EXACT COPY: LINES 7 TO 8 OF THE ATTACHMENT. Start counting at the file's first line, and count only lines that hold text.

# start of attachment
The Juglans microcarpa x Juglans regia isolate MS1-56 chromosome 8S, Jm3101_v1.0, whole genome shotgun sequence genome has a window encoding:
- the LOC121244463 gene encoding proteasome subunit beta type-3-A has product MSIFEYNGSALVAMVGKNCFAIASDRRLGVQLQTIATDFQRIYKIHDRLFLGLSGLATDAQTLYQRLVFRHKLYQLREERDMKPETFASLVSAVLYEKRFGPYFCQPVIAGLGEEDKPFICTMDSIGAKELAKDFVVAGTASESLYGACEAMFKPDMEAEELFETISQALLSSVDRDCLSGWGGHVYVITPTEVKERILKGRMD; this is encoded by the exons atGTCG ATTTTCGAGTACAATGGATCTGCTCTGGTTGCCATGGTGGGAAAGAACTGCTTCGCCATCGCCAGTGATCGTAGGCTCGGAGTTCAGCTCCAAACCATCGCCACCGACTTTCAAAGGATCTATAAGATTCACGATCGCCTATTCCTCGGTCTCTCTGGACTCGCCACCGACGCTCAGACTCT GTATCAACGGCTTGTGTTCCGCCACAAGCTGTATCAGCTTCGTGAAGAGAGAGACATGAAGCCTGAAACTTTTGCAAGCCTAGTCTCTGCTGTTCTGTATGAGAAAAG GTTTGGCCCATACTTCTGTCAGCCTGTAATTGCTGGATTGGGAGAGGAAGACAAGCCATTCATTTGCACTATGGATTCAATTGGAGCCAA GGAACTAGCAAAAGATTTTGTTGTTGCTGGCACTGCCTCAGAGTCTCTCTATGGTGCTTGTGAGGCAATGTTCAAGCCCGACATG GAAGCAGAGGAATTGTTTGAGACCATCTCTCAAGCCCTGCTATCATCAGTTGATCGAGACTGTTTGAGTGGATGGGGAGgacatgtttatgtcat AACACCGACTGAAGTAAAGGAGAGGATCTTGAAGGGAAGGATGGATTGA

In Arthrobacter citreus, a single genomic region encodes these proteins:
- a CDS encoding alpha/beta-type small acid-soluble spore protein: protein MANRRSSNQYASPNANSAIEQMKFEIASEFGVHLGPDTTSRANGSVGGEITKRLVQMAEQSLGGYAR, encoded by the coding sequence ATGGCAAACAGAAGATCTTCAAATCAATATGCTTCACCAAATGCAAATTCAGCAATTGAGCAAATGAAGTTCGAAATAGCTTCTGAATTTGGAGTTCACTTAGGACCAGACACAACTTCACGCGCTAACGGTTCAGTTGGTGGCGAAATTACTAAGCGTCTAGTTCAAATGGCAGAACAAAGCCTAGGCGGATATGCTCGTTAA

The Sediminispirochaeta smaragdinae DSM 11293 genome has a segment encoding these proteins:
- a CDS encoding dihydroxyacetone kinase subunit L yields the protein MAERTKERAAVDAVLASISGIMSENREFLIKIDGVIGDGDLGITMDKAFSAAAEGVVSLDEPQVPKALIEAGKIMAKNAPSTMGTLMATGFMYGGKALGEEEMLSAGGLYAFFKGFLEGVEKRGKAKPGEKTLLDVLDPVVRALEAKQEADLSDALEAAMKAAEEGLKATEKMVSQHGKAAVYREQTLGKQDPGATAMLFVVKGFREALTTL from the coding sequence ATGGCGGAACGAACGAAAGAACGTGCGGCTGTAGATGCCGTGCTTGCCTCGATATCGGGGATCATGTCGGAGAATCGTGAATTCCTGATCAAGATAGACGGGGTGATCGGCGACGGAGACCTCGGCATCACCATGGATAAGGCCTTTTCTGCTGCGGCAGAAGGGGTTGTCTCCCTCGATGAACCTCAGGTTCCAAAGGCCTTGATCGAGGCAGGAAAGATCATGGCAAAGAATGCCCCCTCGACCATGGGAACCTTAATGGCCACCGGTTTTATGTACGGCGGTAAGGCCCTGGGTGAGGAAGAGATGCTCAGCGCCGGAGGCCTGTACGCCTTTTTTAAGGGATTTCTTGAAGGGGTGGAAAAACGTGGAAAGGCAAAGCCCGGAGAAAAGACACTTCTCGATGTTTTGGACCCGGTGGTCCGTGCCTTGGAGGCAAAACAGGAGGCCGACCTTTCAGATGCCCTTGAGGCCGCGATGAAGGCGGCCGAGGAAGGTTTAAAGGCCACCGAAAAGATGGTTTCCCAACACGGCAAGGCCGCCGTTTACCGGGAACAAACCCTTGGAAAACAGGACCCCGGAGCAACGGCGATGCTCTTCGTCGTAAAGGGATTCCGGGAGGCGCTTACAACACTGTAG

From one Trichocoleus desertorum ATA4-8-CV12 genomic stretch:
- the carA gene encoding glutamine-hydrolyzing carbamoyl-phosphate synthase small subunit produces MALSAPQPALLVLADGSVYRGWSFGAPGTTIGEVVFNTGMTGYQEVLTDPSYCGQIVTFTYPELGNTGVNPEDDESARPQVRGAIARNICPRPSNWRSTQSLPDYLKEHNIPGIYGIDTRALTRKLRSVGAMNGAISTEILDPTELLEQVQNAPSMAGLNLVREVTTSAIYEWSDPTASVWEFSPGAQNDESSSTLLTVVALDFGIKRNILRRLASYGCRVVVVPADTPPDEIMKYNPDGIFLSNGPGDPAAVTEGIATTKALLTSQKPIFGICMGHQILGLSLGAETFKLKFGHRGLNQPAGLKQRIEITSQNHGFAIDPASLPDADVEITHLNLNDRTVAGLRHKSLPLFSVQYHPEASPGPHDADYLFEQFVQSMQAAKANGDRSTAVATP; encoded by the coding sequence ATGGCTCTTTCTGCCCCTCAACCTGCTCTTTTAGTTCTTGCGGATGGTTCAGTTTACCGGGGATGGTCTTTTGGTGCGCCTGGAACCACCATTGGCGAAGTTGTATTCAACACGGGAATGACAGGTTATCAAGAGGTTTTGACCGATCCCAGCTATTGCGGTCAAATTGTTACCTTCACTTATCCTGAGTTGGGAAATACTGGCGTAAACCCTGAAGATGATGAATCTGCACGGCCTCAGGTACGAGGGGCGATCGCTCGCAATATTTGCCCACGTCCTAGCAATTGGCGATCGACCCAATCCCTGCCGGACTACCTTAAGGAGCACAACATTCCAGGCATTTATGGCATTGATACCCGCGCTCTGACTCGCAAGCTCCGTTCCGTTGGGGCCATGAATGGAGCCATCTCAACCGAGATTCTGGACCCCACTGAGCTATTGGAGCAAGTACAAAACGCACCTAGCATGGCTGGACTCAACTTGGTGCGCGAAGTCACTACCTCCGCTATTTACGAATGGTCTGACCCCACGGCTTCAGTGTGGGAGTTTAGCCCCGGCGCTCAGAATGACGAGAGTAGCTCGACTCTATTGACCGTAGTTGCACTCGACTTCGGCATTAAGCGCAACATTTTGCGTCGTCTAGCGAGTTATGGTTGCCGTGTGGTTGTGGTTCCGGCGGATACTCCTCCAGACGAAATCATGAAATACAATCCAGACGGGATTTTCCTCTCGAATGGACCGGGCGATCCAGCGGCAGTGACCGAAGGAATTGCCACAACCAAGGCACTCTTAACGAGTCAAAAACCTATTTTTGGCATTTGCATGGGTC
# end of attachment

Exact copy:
From one Trichocoleus desertorum ATA4-8-CV12 genomic stretch:
- the carA gene encoding glutamine-hydrolyzing carbamoyl-phosphate synthase small subunit produces MALSAPQPALLVLADGSVYRGWSFGAPGTTIGEVVFNTGMTGYQEVLTDPSYCGQIVTFTYPELGNTGVNPEDDESARPQVRGAIARNICPRPSNWRSTQSLPDYLKEHNIPGIYGIDTRALTRKLRSVGAMNGAISTEILDPTELLEQVQNAPSMAGLNLVREVTTSAIYEWSDPTASVWEFSPGAQNDESSSTLLTVVALDFGIKRNILRRLASYGCRVVVVPADTPPDEIMKYNPDGIFLSNGPGDPAAVTEGIATTKALLTSQKPIFGICMGHQILGLSLGAETFKLKFGHRGLNQPAGLKQRIEITSQNHGFAIDPASLPDADVEITHLNLNDRTVAGLRHKSLPLFSVQYHPEASPGPHDADYLFEQFVQSMQAAKANGDRSTAVATP; encoded by the coding sequence ATGGCTCTTTCTGCCCCTCAACCTGCTCTTTTAGTTCTTGCGGATGGTTCAGTTTACCGGGGATGGTCTTTTGGTGCGCCTGGAACCACCATTGGCGAAGTTGTATTCAACACGGGAATGACAGGTTATCAAGAGGTTTTGACCGATCCCAGCTATTGCGGTCAAATTGTTACCTTCACTTATCCTGAGTTGGGAAATACTGGCGTAAACCCTGAAGATGATGAATCTGCACGGCCTCAGGTACGAGGGGCGATCGCTCGCAATATTTGCCCACGTCCTAGCAATTGGCGATCGACCCAATCCCTGCCGGACTACCTTAAGGAGCACAACATTCCAGGCATTTATGGCATTGATACCCGCGCTCTGACTCGCAAGCTCCGTTCCGTTGGGGCCATGAATGGAGCCATCTCAACCGAGATTCTGGACCCCACTGAGCTATTGGAGCAAGTACAAAACGCACCTAGCATGGCTGGACTCAACTTGGTGCGCGAAGTCACTACCTCCGCTATTTACGAATGGTCTGACCCCACGGCTTCAGTGTGGGAGTTTAGCCCCGGCGCTCAGAATGACGAGAGTAGCTCGACTCTATTGACCGTAGTTGCACTCGACTTCGGCATTAAGCGCAACATTTTGCGTCGTCTAGCGAGTTATGGTTGCCGTGTGGTTGTGGTTCCGGCGGATACTCCTCCAGACGAAATCATGAAATACAATCCAGACGGGATTTTCCTCTCGAATGGACCGGGCGATCCAGCGGCAGTGACCGAAGGAATTGCCACAACCAAGGCACTCTTAACGAGTCAAAAACCTATTTTTGGCATTTGCATGGGTC